There is a more positive approach to this kind of behavior. That is to revisit the roles and responsibilities of developers and other stakeholders. In this case, developers have the responsibility to improve the design when they believe they'll get better at adding value in the longer run. Stakeholders having the courage to trust their developers is as important as those developers having the courage to admit they need to go through a significant refactoring for some reason.

Most software development practices over the last several decades have not brought courage and trust into the equation. Making these values part of the discussion is a clear advantage to agile methods and Extreme Programming. Scary, but better to be encouraged to courageously dive into the depths of what will haunt you anyway, even if ignored.

Friday, February 18, 2005

That's It

Bill de hOra...

We can see the market looking at 3 things to provide value in software solutions:
  1. Simple protocols and formats
  2. Open source infrastructure
  3. Agile methodologies
All of these are disruptive.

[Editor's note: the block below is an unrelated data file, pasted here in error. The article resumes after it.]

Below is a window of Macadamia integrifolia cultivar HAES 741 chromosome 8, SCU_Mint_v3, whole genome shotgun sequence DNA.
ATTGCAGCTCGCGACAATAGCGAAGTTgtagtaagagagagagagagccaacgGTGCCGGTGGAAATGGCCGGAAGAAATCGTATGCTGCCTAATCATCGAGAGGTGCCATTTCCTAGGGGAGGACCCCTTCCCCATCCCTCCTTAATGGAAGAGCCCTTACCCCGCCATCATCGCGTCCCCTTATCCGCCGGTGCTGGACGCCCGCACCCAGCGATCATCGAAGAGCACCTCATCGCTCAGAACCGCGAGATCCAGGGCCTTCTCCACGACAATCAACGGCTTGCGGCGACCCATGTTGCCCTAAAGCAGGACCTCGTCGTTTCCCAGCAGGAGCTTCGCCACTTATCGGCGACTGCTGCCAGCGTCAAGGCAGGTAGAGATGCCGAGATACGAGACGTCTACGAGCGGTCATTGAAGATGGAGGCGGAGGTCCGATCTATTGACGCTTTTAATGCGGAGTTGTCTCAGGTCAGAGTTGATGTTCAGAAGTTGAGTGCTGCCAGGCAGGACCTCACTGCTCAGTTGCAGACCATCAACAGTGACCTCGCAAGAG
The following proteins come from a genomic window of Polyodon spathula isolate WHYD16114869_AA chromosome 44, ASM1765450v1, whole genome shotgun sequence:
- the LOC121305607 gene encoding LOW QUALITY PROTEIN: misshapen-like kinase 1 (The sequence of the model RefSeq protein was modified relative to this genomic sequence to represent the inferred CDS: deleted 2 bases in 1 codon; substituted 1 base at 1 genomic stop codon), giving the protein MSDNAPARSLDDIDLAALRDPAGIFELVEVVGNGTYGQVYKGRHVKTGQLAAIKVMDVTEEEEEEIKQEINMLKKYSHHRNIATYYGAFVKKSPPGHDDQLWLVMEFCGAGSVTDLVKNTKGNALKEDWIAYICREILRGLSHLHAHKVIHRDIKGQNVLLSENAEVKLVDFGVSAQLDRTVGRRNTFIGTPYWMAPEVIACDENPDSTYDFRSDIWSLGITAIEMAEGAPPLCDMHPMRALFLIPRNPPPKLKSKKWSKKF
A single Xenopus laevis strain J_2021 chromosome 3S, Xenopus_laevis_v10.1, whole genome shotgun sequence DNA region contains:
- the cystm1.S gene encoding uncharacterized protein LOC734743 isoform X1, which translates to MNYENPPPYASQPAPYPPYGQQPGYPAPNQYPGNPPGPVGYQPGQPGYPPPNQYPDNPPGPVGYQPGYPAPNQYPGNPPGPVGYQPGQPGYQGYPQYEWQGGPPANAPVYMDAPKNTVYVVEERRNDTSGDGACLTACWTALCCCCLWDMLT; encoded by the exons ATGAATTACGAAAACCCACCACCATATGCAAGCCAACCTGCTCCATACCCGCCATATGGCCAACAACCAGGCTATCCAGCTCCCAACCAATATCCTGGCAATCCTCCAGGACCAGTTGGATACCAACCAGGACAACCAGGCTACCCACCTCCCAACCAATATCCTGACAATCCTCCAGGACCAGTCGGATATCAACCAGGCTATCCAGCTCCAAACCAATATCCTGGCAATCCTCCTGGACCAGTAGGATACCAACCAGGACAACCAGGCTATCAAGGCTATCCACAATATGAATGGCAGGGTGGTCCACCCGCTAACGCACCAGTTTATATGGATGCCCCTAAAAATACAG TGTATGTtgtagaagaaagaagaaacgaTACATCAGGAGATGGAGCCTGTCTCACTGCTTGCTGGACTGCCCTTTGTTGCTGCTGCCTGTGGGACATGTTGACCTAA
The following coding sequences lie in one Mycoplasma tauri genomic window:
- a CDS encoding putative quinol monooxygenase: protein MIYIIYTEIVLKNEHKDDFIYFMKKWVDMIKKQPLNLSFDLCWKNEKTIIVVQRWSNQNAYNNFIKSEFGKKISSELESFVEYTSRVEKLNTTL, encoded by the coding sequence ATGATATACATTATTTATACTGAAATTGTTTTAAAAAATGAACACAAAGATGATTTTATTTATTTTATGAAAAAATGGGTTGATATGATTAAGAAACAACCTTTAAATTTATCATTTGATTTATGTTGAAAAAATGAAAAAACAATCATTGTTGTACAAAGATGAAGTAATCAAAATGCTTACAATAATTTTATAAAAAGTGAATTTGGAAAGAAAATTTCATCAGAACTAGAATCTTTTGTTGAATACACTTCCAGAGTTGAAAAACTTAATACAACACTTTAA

Wednesday, February 16, 2005

Skiplists in C# and Smalltalk

This on data structures recently from MSDN...

Skip lists are an ingenious data structure that turns a linked list into a data structure that offers the same running time as the more complex self-balancing tree data structures... In the latter part of the article, we'll be building a skip list class in C#, which can be downloaded.

I recently had a use for a skip list in Smalltalk and could not find code I wrote a significant number of years ago. So I got out the trusty skiplist cookbook.

Fortunately I did not get far before discovering that skip lists are available "out of the box" in Squeak.

Tuesday, February 15, 2005

New Functional Geometry

Bill Clementson references a functional programming book chapter on functional geometry. (Part of a really interesting book from the early 1980's still worth reading.)

As it turns out the functional geometry presentation has been updated.

The Future of SOAP

James Governor writes...

One big question is why haven't IBM and Microsoft responded? The obvious answer is vested interest. When you have "bet the company" on a technology stack its kind of a drag to have to respond to something else. Its interesting that in a week when the bug guys, including Gartner, have trumpeted the arrival of UDDI 3.0, the world is quietly getting on with more interesting projects.

Smalltalk Evolution